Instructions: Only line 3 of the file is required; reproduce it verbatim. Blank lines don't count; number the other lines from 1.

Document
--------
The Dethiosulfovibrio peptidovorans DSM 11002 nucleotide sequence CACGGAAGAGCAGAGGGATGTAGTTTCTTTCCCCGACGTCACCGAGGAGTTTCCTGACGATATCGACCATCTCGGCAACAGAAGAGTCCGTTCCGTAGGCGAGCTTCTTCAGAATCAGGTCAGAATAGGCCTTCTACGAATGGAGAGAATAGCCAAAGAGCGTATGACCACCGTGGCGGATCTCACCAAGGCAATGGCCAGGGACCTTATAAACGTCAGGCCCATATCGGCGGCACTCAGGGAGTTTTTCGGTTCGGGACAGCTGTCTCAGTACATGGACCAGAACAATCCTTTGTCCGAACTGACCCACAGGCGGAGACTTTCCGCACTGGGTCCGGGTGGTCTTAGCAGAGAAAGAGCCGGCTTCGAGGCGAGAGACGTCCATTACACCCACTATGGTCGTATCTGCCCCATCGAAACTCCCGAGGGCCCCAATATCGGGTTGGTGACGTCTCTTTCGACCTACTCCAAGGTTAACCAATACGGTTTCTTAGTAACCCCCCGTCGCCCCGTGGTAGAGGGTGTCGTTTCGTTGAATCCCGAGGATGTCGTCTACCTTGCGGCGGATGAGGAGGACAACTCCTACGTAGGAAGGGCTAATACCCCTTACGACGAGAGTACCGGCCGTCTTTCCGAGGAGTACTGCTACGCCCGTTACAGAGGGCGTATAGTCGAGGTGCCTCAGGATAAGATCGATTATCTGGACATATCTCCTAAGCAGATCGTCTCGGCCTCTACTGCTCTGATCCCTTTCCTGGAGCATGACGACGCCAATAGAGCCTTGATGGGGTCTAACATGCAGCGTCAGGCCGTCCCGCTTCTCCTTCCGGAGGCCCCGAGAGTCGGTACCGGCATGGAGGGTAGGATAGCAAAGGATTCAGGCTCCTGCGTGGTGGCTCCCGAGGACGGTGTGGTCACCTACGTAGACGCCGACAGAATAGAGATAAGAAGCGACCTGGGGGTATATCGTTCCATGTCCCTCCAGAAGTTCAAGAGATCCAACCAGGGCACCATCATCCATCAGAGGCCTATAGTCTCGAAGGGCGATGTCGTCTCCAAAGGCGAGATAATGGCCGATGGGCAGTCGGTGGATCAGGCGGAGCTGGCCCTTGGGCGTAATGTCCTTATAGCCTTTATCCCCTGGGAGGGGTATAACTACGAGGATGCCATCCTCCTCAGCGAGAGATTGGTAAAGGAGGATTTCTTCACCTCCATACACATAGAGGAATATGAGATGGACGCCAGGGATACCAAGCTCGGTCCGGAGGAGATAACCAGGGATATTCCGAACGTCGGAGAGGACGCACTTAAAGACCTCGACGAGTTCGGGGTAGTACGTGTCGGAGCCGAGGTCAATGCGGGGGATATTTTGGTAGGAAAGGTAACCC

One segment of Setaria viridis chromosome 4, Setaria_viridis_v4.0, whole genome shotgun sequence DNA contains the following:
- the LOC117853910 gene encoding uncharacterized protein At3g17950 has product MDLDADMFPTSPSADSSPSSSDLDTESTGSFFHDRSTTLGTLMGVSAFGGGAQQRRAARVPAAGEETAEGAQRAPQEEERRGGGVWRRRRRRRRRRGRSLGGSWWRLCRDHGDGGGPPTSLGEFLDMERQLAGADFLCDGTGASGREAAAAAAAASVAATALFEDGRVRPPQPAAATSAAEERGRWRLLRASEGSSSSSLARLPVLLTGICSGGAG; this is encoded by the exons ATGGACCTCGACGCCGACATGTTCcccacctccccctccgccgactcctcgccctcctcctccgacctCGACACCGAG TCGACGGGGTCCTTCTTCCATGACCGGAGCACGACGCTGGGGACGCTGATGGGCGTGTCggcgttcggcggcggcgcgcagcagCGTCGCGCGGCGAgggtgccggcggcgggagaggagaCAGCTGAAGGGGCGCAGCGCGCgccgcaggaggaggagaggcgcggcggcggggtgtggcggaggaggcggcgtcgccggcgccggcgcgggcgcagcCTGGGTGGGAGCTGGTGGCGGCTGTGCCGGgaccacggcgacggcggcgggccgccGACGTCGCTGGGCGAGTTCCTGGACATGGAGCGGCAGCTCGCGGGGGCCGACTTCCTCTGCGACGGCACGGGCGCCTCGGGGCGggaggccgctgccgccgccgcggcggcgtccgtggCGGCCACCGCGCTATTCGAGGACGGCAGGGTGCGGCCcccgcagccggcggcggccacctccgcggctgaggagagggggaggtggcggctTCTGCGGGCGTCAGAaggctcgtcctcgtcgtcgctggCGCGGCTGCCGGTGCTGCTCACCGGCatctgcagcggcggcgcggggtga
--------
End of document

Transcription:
- the LOC117853910 gene encoding uncharacterized protein At3g17950 has product MDLDADMFPTSPSADSSPSSSDLDTESTGSFFHDRSTTLGTLMGVSAFGGGAQQRRAARVPAAGEETAEGAQRAPQEEERRGGGVWRRRRRRRRRRGRSLGGSWWRLCRDHGDGGGPPTSLGEFLDMERQLAGADFLCDGTGASGREAAAAAAAASVAATALFEDGRVRPPQPAAATSAAEERGRWRLLRASEGSSSSSLARLPVLLTGICSGGAG; this is encoded by the exons ATGGACCTCGACGCCGACATGTTCcccacctccccctccgccgactcctcgccctcctcctccgacctCGACACCGAG TCGACGGGGTCCTTCTTCCATGACCGGAGCACGACGCTGGGGACGCTGATGGGCGTGTCggcgttcggcggcggcgcgcagcagCGTCGCGCGGCGAgggtgccggcggcgggagaggagaCAGCTGAAGGGGCGCAGCGCGCgccgcaggaggaggagaggcgcggcggcggggtgtggcggaggaggcggcgtcgccggcgccggcgcgggcgcagcCTGGGTGGGAGCTGGTGGCGGCTGTGCCGGgaccacggcgacggcggcgggccgccGACGTCGCTGGGCGAGTTCCTGGACATGGAGCGGCAGCTCGCGGGGGCCGACTTCCTCTGCGACGGCACGGGCGCCTCGGGGCGggaggccgctgccgccgccgcggcggcgtccgtggCGGCCACCGCGCTATTCGAGGACGGCAGGGTGCGGCCcccgcagccggcggcggccacctccgcggctgaggagagggggaggtggcggctTCTGCGGGCGTCAGAaggctcgtcctcgtcgtcgctggCGCGGCTGCCGGTGCTGCTCACCGGCatctgcagcggcggcgcggggtga